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The darkest chapter in Nintendo of America's recent history came in 1995, when it sat out the holiday season and watched Sony of America's new 32-bit PlayStation videogame unit steal the show.

Nintendo had wisely decided to wait out the competition and, when last fall it finally delivered the industry's first 64-bit videogame system, N64 was an overnight hit. Consumers mobbed stores and clogged waiting lists to get an N64 before Christmas, and Nintendo stepped up production beyond all forecasts, eventually meeting demand.

"We had carefully primed the market and we knew we had something unusual but the demand was so intense we were literally left breathless," says Peter Main, VP-sales and marketing.

But success was no fluke. Nintendo actually began plotting its triumph as early as late 1995, with a $50 million integrated marketing program designed to keep gamers in suspense until the last minute.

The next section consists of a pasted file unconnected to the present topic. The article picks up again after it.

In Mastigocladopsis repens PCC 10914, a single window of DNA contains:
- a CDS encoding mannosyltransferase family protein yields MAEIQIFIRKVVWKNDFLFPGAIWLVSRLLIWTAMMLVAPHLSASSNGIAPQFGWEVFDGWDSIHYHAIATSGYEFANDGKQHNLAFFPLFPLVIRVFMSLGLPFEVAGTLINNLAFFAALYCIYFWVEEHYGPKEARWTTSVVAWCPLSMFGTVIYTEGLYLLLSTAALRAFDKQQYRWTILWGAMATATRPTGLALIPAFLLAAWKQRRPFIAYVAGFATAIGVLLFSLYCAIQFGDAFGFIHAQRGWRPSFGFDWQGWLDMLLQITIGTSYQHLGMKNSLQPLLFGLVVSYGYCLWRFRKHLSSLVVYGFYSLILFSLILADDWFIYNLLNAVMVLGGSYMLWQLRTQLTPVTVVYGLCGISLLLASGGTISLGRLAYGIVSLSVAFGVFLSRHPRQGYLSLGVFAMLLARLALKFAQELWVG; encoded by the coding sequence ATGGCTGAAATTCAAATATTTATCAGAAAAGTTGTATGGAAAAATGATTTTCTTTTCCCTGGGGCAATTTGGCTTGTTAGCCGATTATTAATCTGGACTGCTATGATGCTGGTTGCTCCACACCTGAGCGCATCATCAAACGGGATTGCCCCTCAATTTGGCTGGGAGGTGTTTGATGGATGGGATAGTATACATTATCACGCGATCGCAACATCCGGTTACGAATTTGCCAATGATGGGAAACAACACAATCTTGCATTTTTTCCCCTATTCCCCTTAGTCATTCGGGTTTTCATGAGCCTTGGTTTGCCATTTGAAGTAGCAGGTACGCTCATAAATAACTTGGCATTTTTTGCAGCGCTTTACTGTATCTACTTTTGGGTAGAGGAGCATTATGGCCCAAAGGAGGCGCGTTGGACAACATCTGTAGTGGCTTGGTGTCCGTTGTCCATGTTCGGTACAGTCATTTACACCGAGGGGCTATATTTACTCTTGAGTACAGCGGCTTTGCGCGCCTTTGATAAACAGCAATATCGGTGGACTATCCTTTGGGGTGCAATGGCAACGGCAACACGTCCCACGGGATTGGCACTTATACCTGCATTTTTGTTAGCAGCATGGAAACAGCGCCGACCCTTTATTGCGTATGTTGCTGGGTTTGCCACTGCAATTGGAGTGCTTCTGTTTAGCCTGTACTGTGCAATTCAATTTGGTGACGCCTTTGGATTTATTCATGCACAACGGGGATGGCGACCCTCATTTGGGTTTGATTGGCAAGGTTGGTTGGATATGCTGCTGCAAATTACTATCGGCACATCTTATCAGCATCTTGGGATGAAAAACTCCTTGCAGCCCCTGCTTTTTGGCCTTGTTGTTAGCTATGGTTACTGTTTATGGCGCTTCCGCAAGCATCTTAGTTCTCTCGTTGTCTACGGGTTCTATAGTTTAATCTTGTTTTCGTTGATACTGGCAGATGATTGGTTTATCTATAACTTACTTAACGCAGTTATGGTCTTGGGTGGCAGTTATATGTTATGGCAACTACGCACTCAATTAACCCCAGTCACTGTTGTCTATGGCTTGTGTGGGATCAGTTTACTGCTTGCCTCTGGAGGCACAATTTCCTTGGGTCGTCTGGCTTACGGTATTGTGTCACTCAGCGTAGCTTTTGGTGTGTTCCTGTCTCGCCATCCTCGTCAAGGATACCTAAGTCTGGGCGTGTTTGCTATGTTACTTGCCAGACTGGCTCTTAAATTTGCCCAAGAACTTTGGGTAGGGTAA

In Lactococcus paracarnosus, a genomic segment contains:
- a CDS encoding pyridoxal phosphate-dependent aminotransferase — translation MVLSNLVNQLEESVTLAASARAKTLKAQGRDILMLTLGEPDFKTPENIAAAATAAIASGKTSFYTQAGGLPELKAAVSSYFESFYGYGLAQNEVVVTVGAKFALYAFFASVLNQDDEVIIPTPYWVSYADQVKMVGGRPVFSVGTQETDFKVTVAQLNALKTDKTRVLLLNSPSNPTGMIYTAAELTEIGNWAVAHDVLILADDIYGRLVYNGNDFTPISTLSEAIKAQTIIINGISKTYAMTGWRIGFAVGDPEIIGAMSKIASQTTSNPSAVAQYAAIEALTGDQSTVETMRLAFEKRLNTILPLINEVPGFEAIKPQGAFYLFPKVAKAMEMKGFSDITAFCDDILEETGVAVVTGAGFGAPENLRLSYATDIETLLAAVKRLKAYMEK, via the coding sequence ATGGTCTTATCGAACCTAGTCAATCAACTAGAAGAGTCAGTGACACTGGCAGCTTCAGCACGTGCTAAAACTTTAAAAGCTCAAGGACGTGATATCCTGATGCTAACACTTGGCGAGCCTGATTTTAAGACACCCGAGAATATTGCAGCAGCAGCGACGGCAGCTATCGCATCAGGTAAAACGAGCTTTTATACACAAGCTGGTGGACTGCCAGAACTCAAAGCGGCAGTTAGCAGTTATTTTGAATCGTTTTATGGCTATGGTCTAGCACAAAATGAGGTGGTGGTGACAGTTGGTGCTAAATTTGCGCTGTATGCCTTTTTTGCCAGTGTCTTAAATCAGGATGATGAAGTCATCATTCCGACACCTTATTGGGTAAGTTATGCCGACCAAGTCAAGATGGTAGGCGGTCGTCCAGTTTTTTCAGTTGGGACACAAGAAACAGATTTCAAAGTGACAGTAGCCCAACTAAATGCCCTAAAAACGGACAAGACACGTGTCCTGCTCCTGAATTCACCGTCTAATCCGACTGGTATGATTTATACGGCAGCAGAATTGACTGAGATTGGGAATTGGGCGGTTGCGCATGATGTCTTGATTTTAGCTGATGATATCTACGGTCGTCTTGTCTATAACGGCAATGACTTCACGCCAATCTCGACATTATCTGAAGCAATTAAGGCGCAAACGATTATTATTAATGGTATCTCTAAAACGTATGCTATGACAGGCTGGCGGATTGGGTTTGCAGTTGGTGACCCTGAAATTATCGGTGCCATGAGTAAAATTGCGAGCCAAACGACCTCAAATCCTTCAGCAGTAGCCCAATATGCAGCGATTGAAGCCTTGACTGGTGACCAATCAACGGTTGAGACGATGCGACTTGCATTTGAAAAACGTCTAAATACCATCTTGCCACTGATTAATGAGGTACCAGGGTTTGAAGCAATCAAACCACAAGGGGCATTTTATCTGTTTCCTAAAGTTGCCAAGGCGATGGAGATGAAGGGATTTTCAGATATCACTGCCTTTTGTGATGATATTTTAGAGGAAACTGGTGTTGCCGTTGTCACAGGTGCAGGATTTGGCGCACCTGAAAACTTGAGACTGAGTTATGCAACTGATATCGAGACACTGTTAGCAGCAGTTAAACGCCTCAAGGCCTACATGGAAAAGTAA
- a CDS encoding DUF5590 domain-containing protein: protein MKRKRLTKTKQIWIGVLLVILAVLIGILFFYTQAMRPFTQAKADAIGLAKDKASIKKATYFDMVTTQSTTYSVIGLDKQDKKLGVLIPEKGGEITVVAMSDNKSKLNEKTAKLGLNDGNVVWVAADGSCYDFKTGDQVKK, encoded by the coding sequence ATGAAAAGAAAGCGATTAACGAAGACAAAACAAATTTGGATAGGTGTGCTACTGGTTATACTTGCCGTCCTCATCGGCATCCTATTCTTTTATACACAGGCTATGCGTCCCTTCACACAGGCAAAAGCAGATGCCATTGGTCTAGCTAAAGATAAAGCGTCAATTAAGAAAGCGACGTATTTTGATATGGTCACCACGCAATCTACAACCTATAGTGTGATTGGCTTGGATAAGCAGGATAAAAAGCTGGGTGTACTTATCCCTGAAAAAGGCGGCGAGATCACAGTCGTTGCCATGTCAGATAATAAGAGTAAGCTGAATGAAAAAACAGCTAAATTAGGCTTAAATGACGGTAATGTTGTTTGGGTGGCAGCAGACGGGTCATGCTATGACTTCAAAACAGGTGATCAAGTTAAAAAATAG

Unveiling the product to the trade in spring 1996, Nintendo began promoting it in gaming magazines, offering sneak previews and reviews. Core videogame fans received a videotape with highlights of the system's high-power capabilities and new software.

In August, Nintendo launched an unusual sampling program with Blockbuster Entertainment, allowing kids to rent the N64 unit before it became available at the retail level in September.

A raft of summer promotions including tie-ins with Nickelodeon and Kellogg Co. whetted gamers' appetites further for the $200 unit, followed by five high-impact network and spot TV commercials from Leo Burnett USA, Chicago, when the product launched in September. The theme: "Change the System."

"Sampling was probably the most powerful weapon we had, because we were able to show kids and their parents that N64 wasn't just another videogame system. Promotions helped spread the word, and by the time we advertised it, every man,

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